Common virus can pose significant danger for tiny patients.
While the flu epidemic seems to be making the most news these days, I'm actually seeing RSV (respiratory synctial virus) causing some serious illness among my patients.
After another long day in the office with tons of wheezing and coughing and tow babies sent to the intensive care unit, I decided to take a look at the national RSV statistics. Guess what, most of the country is still in the throes of RSV season (Florida is lucky as their rates are on the decline). So I know that most of my pediatric colleagues across the country are dealing with RSV (respiratory synctial virus) and we are still several weeks away from declining viral rates and the end of the RSV season.
I am seeing many parents who are fearful of RSV because their child's day care or school have sent home notices letting them know that there are cases of RSV. I am still confused by the need to send out notices which may only scare parents.
At this time of year, RSV is virtually everywhere. RSV is a virus that occurs every fall, winter and often into early spring. It causes cold symptoms for most of us, and most of the population (both child and adult) can never name the virus that caused their terrible runny nose and cough.
By the time a child is 2 years old the majority of them (upwards of 90%) have had at least one RSV infection. Again, most parents never need to know the name of the virus that is causing their child to have that terrible cough and runny nose. It is just another bad cold!
But, with that being said there are children, especially those under the age of 2 who will have more problems with RSV. In some cases, especially in young infants, the virus will cause not only a runny nose, congestion and coughing, but wheezing as well, and in a few, respiratory distress. It is in those cases that we name that tune and test to confirm that the baby has RSV.
Our office does not routinely test every child
What is that hissing noise in the air? Plenty of wheezing and coughing ushering in upper respiratory season. With all this noise, I'm on the lookout for respiratory distress. As I start to see more and more sick kids, my office becomes a cacophony of coughing. While many of the coughs sound horrible, fortunately most of the children I will see do not have any real respiratory distress.
I will spend a lot of time this respiratory season talking to parents about respiratory distress and what to watch for. Just like so many things in parenting, observation is the key. Watching your child's breathing when they are coughing or even wheezing is the most important thing you can do. But knowing what is distress or shortness of breath really often means you need to know what to look for.
I just saw a precious little girl in the office, my first patient of the morning. She had a history of a few episodes of wheezing, and did have a nebulizer and medications at home. She had been well all summer and the mother hadn't thought about wheezing, but noted that her daughter started to cough over the weekend and had then gotten worse and had coughed all night, which made her come to the office bright and early the following am.
When I walked into the room I immediately could see that the little girl was in a bit of respiratory distress. Not only was she coughing (which every other patient seems to be doing), she was also retracting or pulling. She was still happy and playing but you could see that she was working to breath. Her tummy was moving in and out and you could see her ribs pulling in and out a bit. She was still well oxygenated and pink.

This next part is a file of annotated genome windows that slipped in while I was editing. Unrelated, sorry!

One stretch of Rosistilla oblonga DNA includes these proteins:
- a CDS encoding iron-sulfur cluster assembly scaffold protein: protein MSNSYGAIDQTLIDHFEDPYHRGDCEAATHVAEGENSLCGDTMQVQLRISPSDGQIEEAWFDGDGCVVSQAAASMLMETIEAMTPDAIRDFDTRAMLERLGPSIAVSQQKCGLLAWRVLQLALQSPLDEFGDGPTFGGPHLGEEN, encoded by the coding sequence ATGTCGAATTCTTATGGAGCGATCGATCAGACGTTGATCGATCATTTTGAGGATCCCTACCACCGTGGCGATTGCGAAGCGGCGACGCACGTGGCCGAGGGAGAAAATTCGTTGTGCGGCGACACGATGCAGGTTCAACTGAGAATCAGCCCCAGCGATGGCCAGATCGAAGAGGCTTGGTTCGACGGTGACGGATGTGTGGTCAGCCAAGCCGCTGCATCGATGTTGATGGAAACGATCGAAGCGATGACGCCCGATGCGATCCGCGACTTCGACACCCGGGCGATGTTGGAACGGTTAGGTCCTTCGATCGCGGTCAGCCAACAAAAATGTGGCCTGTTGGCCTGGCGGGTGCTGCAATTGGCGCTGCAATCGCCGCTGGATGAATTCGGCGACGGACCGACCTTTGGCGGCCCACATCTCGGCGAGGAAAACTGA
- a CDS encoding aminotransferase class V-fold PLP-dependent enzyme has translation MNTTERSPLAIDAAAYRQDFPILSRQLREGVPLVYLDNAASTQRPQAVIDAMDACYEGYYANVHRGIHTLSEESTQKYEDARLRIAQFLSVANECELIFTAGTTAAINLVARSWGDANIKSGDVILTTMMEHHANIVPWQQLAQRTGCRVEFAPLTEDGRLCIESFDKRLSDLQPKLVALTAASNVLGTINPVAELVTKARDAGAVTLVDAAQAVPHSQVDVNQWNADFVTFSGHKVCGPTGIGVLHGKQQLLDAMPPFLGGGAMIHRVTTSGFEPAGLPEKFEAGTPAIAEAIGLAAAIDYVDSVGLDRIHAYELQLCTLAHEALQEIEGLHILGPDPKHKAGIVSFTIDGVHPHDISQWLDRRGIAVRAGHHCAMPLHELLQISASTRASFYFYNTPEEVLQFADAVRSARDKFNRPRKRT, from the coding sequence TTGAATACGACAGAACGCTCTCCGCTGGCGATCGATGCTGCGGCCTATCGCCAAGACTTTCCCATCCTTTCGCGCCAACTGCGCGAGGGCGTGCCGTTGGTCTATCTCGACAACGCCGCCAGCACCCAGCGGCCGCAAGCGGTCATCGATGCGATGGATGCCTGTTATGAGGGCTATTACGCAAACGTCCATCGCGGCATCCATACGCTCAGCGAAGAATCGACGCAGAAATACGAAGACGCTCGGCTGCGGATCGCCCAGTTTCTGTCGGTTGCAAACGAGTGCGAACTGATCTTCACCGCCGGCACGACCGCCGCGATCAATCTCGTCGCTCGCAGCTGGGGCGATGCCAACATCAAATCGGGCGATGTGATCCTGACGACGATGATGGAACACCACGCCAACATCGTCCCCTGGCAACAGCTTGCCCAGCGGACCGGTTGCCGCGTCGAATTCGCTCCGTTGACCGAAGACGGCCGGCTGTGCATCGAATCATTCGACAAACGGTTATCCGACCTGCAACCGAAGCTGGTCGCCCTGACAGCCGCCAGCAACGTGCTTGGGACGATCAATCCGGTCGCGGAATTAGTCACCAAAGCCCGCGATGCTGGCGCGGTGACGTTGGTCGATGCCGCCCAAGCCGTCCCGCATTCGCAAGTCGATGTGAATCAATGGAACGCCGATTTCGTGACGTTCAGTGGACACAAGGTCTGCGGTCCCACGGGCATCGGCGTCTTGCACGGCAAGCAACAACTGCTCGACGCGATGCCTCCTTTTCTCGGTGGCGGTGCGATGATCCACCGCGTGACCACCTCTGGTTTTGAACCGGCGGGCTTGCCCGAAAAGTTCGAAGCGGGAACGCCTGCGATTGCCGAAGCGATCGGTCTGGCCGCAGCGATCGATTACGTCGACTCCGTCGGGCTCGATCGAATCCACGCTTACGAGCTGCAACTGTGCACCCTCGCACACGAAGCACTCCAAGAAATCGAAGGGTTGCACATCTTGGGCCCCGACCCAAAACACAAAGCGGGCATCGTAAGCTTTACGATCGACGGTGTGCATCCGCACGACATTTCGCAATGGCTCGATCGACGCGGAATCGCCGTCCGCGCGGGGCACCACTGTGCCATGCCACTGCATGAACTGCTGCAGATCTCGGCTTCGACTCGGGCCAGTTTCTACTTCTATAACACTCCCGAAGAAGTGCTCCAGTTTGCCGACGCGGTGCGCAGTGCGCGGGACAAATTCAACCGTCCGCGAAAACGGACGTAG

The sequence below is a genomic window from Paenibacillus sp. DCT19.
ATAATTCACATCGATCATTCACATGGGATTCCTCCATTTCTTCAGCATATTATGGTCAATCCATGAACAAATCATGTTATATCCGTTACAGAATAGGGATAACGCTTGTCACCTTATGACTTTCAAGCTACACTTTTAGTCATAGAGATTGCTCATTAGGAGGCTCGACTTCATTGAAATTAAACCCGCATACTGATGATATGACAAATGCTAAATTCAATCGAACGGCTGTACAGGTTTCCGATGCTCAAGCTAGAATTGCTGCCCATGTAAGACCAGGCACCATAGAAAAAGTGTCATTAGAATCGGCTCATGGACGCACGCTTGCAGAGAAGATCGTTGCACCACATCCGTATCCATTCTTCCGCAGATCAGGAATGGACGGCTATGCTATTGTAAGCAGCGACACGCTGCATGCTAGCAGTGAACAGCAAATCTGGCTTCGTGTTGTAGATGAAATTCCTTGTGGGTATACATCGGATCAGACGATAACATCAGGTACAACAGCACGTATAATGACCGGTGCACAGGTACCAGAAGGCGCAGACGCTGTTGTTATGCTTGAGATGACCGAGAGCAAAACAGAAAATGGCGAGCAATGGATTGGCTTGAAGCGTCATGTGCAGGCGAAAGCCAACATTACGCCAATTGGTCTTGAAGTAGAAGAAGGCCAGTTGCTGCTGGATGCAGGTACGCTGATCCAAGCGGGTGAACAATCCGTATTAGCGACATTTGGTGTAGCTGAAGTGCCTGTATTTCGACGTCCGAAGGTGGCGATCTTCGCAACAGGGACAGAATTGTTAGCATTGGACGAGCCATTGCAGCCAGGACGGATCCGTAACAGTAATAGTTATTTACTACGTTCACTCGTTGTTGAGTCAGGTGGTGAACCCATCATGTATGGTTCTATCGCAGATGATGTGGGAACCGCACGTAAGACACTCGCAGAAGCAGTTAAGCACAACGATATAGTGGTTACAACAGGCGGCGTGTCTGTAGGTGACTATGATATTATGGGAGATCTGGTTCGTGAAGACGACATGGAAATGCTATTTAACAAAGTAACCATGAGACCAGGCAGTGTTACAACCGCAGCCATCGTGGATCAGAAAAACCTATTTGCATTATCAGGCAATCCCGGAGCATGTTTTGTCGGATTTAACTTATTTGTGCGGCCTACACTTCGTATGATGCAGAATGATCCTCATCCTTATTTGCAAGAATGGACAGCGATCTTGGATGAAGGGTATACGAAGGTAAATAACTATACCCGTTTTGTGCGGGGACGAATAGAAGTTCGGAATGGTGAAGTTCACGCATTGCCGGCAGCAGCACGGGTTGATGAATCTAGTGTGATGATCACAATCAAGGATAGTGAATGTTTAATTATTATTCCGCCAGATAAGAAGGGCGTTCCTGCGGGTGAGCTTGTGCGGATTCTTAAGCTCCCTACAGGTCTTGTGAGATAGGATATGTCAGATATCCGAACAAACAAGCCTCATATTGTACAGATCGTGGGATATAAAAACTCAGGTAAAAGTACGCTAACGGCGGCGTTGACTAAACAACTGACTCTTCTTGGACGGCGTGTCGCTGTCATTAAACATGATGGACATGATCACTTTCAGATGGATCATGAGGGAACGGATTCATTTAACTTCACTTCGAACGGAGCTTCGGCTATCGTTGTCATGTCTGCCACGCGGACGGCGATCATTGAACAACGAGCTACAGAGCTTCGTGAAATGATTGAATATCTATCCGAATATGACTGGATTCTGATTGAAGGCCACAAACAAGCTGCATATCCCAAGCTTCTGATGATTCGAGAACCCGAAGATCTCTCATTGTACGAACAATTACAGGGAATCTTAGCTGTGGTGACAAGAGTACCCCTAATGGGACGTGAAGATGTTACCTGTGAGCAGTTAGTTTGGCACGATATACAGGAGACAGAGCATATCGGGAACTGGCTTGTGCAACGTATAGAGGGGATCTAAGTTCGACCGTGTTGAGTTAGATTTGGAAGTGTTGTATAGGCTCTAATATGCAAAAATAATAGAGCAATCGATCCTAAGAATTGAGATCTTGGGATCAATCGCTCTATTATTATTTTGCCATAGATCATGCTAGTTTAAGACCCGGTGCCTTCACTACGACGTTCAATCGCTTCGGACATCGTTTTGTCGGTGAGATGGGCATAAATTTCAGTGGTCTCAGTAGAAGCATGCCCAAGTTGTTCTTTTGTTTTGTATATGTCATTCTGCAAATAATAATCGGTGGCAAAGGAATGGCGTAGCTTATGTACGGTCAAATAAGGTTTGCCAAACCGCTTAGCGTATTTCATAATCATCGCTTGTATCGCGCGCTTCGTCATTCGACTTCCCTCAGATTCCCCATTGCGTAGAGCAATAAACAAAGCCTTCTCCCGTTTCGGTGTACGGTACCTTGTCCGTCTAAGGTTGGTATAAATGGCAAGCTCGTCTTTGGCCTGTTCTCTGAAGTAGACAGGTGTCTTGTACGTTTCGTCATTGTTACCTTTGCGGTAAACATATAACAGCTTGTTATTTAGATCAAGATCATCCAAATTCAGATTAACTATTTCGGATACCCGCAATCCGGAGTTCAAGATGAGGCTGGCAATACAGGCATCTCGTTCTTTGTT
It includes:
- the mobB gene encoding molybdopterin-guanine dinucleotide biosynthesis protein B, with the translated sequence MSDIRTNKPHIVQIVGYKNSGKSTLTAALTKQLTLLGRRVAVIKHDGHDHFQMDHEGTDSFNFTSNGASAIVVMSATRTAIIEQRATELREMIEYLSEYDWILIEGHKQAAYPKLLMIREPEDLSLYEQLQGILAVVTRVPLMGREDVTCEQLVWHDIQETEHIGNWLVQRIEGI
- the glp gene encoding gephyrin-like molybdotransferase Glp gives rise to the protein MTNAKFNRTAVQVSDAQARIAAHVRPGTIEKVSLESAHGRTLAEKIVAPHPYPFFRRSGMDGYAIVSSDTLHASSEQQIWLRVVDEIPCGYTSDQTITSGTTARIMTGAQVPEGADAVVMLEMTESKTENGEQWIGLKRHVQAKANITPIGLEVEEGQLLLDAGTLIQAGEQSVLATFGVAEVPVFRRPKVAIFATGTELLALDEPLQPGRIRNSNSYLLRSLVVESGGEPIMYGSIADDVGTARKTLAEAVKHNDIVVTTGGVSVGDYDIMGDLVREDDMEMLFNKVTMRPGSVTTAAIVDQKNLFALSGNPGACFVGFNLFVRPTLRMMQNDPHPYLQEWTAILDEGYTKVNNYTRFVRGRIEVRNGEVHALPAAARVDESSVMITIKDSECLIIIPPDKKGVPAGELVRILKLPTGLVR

Her mother had not looked at her chest and had forgotten about her daughter's nebulizer (you know, out of sight out of mind), as she had not used it for 6 months and was not clued back into coughs and respiratory season.
A quick review and she remembered what we had discu
While I have been working over the holidays I have not been the most popular doctor around town. With that being said I need to explain.
As everyone knows the Christmas holidays fall right at the beginning of the winter SICK SEASON. The pediatricians office never really stops and if anything it gets busier as families are trying to get out of town, or are trying to get well in time for holiday activities which may include big family plans which may include out of town guests. This is a perfect storm to spread germs as well as families fly around the country and gather together.
While working over the holidays, I have found myself having to be the bad guy by recommending that families cancel their airline flights and trips to see the grandparents or for others to cancel their vacations to far away destinations. All of these cancelled plans were due to children in the family who were too sick to travel. The majority of these patients have one of the numerous viral upper respiratory infections that are currently TNTC (too numerous to count).
I am seeing children with rhinovirus, respiratory syncytial virus (RSV), meta -pneumovirus and the first few influenza cases of the season. These viruses may sometimes cause children to wheeze and some of the sicker children may even be hospitalized.
In most of these cases, children may be treated at home with rest, lots of fluids and some children may need nebulizer treatments to help their breathing. For those in the hospital the treatment is the same although the hospitalized children typically need oxygen. The rest of the treatment is really about letting the virus run its course, and that is really frustrating, as there is not a doctor around who can tell you what a virus is going to do.
Since you can never tell when and if a child's breathing will deteriorate, I had to recommend that several families cancel their trips. What if you are in the middle of